When the yard police skip the hearing

Page 3 of 3  
Travis wrote:

It's a webcam.
--
The incapacity of a weak and distracted government may
often assume the appearance, and produce the effects,
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Tiny Human Ferret wrote:

And you were VERY polite to leave off the Homer-level "Doh" on your response.
Really.
Classy move.
--
bailey


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snipped-for-privacy@cpacker.org wrote:

No problem. Dynamite it. While you're at it, use some to blow some space in that overly tight ass of yours.
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snipped-for-privacy@cpacker.org wrote:

Standards of another neighborhood are irrelevent.
But, the photos you took paint a different picture. They not only show your property, but one can easily observe portions of your neighbors' properties.
a3.jpg shows part of a well-trimmed devil strip of the neighbor to the right.
a4.jpg shows several well maintained properties, plus nicely vertical retaining walls without weeds at the base. Unfortunately for you, their walls emphasize the tilt on the one section of wall.
Your neighbors, members of your part of town, seem to have pretty high standards of maintenance.

15 minutes of weed removal at base of walls. 5 minutes mowing. Dump the yard waste in a corner of your lot to compost. Plant a tree in the strip where the sidewalk narrows, like your neighbors. Very slow growing or shorter form are called for to avoid growing into the wires above.
-matt
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So, are you from Ohio? I used Google to look up the never-heard-before term "devil strip", and found this:
http://www.word-detective.com/030600.html
Dear Word Detective: Recently, a friend said that she parked her car on the "devil strip" and explained that this was the strip of grass between the sidewalk and the road. Can you tell me what the origin of this term is? (She's from Ohio) -- Wendy Klepfer, via the internet.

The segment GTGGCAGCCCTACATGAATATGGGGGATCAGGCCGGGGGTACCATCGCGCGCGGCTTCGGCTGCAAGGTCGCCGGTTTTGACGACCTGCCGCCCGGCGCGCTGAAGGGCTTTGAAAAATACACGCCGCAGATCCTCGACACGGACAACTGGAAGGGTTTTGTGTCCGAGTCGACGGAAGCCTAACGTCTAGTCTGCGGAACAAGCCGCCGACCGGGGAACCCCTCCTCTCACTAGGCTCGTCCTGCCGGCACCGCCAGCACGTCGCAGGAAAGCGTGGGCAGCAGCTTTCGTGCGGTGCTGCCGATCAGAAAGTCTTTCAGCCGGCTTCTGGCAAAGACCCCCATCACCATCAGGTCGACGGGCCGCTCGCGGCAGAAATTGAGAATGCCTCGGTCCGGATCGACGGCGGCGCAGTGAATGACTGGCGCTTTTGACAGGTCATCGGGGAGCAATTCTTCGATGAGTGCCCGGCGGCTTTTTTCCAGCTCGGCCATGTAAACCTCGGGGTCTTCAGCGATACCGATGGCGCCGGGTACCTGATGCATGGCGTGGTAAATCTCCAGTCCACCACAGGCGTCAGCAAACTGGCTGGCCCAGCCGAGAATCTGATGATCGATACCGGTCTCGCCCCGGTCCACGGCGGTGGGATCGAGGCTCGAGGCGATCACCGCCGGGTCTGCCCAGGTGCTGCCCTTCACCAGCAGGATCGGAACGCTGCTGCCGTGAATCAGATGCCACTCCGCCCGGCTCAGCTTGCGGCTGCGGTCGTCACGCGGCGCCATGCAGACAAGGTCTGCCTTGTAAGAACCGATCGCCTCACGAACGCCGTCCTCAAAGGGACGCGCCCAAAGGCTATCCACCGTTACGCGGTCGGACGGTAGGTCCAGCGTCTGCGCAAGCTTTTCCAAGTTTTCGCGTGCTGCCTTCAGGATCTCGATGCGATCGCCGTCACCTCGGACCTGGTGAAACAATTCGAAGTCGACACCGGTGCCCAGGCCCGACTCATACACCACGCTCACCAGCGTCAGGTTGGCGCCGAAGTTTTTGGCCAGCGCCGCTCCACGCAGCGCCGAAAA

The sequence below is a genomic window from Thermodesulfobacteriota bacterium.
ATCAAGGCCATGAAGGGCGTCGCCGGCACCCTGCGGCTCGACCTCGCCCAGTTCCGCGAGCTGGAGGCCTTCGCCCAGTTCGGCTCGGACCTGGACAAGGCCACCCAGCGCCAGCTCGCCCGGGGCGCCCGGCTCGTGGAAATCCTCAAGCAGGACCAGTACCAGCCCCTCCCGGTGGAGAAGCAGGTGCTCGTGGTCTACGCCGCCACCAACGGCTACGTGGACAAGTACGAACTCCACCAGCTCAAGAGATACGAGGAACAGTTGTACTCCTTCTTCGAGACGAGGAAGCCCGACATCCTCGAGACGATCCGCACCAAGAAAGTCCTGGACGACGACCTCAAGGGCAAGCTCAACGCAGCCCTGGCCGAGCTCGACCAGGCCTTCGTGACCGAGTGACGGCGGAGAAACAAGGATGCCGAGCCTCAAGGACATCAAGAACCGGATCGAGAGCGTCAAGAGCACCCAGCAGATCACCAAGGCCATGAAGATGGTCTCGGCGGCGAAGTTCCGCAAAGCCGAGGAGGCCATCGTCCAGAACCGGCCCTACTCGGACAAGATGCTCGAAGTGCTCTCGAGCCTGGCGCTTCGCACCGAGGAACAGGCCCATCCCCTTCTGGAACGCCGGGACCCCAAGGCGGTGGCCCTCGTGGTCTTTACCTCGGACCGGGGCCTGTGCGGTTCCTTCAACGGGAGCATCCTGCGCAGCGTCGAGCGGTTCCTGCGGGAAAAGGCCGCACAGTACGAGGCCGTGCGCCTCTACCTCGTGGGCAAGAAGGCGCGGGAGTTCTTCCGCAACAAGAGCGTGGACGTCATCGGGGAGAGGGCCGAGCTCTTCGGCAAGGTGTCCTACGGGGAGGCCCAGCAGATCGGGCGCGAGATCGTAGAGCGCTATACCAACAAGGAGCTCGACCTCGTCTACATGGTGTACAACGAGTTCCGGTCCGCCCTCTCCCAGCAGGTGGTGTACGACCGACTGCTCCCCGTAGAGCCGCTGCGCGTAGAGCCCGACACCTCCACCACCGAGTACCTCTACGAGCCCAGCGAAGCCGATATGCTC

Oh, well, there's your answer. People in (and from) Ohio are just plain weird. (I'm allowed to say that because I happen to live in Ohio at the moment.) Ohio boggles the mind. Our local county sheriff just got himself indicted by a grand jury on 323 felony charges, but steadfastly refuses to stop running for re-election. And there's a good chance that he'll win. I think there's something in the water around here.
What people call that strip between the street and the sidewalk turns out to depend on where they live. When I was growing up in Connecticut, we called it the "shoulder," but other terms heard around the U.S. include "tree bank" (common in Massachusetts), " berm," "right of way," "green strip" and the logical, if unglamorous, "dog walking area."
According to The Dictionary of American Regional English (DARE), which pays close attention to such local lingo, "devil strip" is heard almost exclusively in Northeastern Ohio, up around Akron. DARE suggests that the term may arise from the strip's legal status as a sort of "no man's land" between public and private property.
"Devil" occurs in many such folk terms, applied to plants, animals, places and things, usually those considered dangerous or unattractive, and the sense of "devil" when found in place names is often "barren, unproductive and unused." DARE notes a similar term "devil's lane," first appearing around 1872, meaning the unusable strip of land between two parallel fences, often the result of neighbors being unable to agree on a common fence. And another term, "devil's footstep," dates back to around 1860 and means "a spot of barren ground." So it's not surprising that a strip of land next to the street, unusable by anyone, would be christened the "devil strip." In fact, for Ohio, it's downright logical.
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Darren Garrison wrote:

I've lived in Northeastern Ohio my whole life. We call it the tree lawn. It doesn't matter if there is no tree, it's still the tree lawn. I never heard it called anything else. Maybe my world is too small.
Jean Anne
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Jean wrote: